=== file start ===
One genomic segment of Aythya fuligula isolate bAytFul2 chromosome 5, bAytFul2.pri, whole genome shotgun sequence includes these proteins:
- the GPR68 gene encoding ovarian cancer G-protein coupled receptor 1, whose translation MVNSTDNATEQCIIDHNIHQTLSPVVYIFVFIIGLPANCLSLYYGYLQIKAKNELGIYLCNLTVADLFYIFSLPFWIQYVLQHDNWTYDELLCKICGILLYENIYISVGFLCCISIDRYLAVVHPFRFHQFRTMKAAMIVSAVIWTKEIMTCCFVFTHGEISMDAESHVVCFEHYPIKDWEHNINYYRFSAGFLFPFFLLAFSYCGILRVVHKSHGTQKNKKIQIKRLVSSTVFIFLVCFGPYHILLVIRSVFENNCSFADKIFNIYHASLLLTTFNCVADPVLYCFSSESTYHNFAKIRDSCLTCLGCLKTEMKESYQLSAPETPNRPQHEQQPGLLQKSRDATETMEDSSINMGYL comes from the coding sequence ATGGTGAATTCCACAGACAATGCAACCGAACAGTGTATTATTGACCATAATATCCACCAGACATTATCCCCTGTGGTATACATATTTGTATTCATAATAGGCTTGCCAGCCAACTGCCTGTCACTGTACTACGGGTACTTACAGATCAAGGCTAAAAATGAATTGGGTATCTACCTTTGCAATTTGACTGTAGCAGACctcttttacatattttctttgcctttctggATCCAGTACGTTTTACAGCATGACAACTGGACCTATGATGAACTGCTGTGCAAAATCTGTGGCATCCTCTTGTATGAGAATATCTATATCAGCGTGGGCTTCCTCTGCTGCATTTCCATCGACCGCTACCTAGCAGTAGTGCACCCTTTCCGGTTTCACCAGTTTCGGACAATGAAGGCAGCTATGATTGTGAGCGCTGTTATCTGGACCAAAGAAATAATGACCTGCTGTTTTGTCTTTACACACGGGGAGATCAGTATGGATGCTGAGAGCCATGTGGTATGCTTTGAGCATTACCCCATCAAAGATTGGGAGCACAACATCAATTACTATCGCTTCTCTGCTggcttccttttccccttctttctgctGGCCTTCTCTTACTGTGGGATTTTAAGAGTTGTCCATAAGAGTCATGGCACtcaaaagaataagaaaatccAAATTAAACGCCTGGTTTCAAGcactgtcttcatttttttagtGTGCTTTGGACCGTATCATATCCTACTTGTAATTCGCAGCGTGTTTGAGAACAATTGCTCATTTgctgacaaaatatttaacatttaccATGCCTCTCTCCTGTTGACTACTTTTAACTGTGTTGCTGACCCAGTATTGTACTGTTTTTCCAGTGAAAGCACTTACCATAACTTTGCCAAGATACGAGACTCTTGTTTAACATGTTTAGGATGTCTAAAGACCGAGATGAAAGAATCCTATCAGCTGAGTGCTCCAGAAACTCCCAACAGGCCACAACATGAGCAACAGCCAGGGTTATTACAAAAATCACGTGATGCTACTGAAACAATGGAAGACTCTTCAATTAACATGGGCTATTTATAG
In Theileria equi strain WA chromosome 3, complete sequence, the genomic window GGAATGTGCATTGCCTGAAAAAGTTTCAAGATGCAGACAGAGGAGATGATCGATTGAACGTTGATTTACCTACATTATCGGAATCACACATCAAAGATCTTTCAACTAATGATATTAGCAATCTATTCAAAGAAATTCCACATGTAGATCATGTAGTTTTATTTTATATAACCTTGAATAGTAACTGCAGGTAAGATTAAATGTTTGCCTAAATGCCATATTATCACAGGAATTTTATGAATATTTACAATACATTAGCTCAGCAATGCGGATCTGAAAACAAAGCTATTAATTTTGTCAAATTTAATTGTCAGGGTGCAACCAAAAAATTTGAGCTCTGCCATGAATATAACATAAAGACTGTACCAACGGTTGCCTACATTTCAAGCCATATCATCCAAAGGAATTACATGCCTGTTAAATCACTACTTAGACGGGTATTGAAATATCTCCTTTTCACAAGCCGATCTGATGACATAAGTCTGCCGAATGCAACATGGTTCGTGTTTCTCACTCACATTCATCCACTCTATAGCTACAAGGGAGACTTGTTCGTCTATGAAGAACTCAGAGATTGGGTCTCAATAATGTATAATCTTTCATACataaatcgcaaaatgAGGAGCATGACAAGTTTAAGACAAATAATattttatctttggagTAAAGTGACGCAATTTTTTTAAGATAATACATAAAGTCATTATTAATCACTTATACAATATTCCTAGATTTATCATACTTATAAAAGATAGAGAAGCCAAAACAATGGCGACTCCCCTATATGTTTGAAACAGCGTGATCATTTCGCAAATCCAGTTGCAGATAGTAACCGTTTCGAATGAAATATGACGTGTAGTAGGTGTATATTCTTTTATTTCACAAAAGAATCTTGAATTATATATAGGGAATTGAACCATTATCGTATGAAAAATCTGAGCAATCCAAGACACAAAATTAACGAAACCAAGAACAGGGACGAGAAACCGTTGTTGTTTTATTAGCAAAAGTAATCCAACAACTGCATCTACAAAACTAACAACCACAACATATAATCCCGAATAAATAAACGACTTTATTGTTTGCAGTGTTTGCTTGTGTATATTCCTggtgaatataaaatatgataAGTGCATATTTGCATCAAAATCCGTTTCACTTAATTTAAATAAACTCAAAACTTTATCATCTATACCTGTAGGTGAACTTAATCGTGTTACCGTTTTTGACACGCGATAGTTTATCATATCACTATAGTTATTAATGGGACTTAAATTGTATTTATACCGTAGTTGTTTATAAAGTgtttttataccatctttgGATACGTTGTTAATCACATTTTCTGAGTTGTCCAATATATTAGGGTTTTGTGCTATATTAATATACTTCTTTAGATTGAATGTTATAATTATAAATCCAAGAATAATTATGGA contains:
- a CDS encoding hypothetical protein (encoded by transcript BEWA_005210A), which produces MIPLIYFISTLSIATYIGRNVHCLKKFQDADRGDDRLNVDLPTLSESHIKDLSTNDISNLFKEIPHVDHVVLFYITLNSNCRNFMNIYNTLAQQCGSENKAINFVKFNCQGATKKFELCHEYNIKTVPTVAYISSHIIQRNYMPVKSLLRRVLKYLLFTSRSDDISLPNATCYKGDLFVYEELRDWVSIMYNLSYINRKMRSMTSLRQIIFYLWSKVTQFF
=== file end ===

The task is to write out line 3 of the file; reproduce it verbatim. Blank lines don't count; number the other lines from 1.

In Theileria equi strain WA chromosome 3, complete sequence, the genomic window GGAATGTGCATTGCCTGAAAAAGTTTCAAGATGCAGACAGAGGAGATGATCGATTGAACGTTGATTTACCTACATTATCGGAATCACACATCAAAGATCTTTCAACTAATGATATTAGCAATCTATTCAAAGAAATTCCACATGTAGATCATGTAGTTTTATTTTATATAACCTTGAATAGTAACTGCAGGTAAGATTAAATGTTTGCCTAAATGCCATATTATCACAGGAATTTTATGAATATTTACAATACATTAGCTCAGCAATGCGGATCTGAAAACAAAGCTATTAATTTTGTCAAATTTAATTGTCAGGGTGCAACCAAAAAATTTGAGCTCTGCCATGAATATAACATAAAGACTGTACCAACGGTTGCCTACATTTCAAGCCATATCATCCAAAGGAATTACATGCCTGTTAAATCACTACTTAGACGGGTATTGAAATATCTCCTTTTCACAAGCCGATCTGATGACATAAGTCTGCCGAATGCAACATGGTTCGTGTTTCTCACTCACATTCATCCACTCTATAGCTACAAGGGAGACTTGTTCGTCTATGAAGAACTCAGAGATTGGGTCTCAATAATGTATAATCTTTCATACataaatcgcaaaatgAGGAGCATGACAAGTTTAAGACAAATAATattttatctttggagTAAAGTGACGCAATTTTTTTAAGATAATACATAAAGTCATTATTAATCACTTATACAATATTCCTAGATTTATCATACTTATAAAAGATAGAGAAGCCAAAACAATGGCGACTCCCCTATATGTTTGAAACAGCGTGATCATTTCGCAAATCCAGTTGCAGATAGTAACCGTTTCGAATGAAATATGACGTGTAGTAGGTGTATATTCTTTTATTTCACAAAAGAATCTTGAATTATATATAGGGAATTGAACCATTATCGTATGAAAAATCTGAGCAATCCAAGACACAAAATTAACGAAACCAAGAACAGGGACGAGAAACCGTTGTTGTTTTATTAGCAAAAGTAATCCAACAACTGCATCTACAAAACTAACAACCACAACATATAATCCCGAATAAATAAACGACTTTATTGTTTGCAGTGTTTGCTTGTGTATATTCCTggtgaatataaaatatgataAGTGCATATTTGCATCAAAATCCGTTTCACTTAATTTAAATAAACTCAAAACTTTATCATCTATACCTGTAGGTGAACTTAATCGTGTTACCGTTTTTGACACGCGATAGTTTATCATATCACTATAGTTATTAATGGGACTTAAATTGTATTTATACCGTAGTTGTTTATAAAGTgtttttataccatctttgGATACGTTGTTAATCACATTTTCTGAGTTGTCCAATATATTAGGGTTTTGTGCTATATTAATATACTTCTTTAGATTGAATGTTATAATTATAAATCCAAGAATAATTATGGA contains: